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The Vanishing Present: Wisconsin's Changing Lands, Waters, and Wildlife$
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Donald M. Waller and Thomas P. Rooney

Print publication date: 2008

Print ISBN-13: 9780226871714

Published to Chicago Scholarship Online: February 2013

DOI: 10.7208/chicago/9780226871745.001.0001

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PRINTED FROM CHICAGO SCHOLARSHIP ONLINE (www.chicago.universitypressscholarship.com). (c) Copyright University of Chicago Press, 2021. All Rights Reserved. An individual user may print out a PDF of a single chapter of a monograph in CHSO for personal use.date: 04 August 2021

The Potential Futures of Wisconsin's Forested Landscapes

The Potential Futures of Wisconsin's Forested Landscapes

Chapter:
(p.453) 31 The Potential Futures of Wisconsin's Forested Landscapes
Source:
The Vanishing Present: Wisconsin's Changing Lands, Waters, and Wildlife
Author(s):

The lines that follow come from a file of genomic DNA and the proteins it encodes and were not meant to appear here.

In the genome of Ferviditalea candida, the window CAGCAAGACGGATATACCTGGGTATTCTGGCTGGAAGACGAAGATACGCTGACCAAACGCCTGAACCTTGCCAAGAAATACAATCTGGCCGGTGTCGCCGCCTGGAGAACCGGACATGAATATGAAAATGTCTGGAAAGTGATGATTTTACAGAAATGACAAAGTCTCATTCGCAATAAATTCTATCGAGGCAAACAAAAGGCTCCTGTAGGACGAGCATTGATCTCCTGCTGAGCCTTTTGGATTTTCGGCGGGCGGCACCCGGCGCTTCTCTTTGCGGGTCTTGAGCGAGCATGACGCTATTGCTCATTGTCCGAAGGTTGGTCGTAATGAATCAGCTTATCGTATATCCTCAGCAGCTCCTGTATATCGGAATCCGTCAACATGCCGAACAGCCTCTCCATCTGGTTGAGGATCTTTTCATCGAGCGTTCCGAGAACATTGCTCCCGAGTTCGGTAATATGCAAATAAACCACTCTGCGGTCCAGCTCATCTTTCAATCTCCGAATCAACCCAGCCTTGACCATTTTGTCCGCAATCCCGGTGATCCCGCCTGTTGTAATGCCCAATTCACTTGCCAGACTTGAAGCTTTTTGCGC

Robert M. Scheller

David J. Mladenoff

Publisher:
University of Chicago Press
DOI:10.7208/chicago/9780226871745.003.0031

Chapters 5–7 showed that Wisconsin's forests have changed in many different ways, reflecting shifts in climate, variable soils, the migration of species following glaciation, natural disturbances, past and current logging, fragmentation from roads, and continuing shifts in human land use. Forest ecologists, historians, and sociologists use data from many sources to infer how Great Lakes states forests have changed and how these changes reflect broader geographic and historical contexts. In this era of global environmental change, can we use the past to anticipate and understand the future? Or will future changes be unique and unpredictable? The chapter grapples with these questions as it tries to imagine Wisconsin's forests 100 years from now, exploring the consequences of factors like population growth and climate change.

Keywords:   forests, ecological change, environmental change, population growth, climate change

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